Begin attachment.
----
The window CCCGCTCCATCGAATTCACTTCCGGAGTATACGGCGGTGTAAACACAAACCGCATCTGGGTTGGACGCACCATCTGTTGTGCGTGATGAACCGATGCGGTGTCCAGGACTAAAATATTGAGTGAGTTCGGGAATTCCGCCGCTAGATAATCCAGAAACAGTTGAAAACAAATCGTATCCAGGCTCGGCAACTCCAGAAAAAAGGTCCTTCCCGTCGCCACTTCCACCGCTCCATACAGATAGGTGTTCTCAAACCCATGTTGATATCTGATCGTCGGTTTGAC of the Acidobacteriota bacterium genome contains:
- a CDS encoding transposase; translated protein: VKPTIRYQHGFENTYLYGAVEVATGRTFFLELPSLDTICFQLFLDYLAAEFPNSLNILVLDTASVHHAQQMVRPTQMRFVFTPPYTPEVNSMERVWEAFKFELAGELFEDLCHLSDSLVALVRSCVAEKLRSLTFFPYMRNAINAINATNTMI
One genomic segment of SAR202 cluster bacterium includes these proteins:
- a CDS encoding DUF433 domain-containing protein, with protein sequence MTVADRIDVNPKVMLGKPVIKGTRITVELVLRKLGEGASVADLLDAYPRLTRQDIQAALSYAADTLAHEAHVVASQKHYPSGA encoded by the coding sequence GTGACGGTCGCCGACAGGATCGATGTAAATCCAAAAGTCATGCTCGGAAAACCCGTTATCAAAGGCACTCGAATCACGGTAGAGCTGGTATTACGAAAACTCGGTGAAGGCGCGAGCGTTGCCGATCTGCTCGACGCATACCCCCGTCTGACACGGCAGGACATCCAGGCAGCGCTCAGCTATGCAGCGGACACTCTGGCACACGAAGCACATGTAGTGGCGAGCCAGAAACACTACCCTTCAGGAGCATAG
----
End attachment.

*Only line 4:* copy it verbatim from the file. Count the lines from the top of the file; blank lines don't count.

- a CDS encoding DUF433 domain-containing protein, with protein sequence MTVADRIDVNPKVMLGKPVIKGTRITVELVLRKLGEGASVADLLDAYPRLTRQDIQAALSYAADTLAHEAHVVASQKHYPSGA encoded by the coding sequence GTGACGGTCGCCGACAGGATCGATGTAAATCCAAAAGTCATGCTCGGAAAACCCGTTATCAAAGGCACTCGAATCACGGTAGAGCTGGTATTACGAAAACTCGGTGAAGGCGCGAGCGTTGCCGATCTGCTCGACGCATACCCCCGTCTGACACGGCAGGACATCCAGGCAGCGCTCAGCTATGCAGCGGACACTCTGGCACACGAAGCACATGTAGTGGCGAGCCAGAAACACTACCCTTCAGGAGCATAG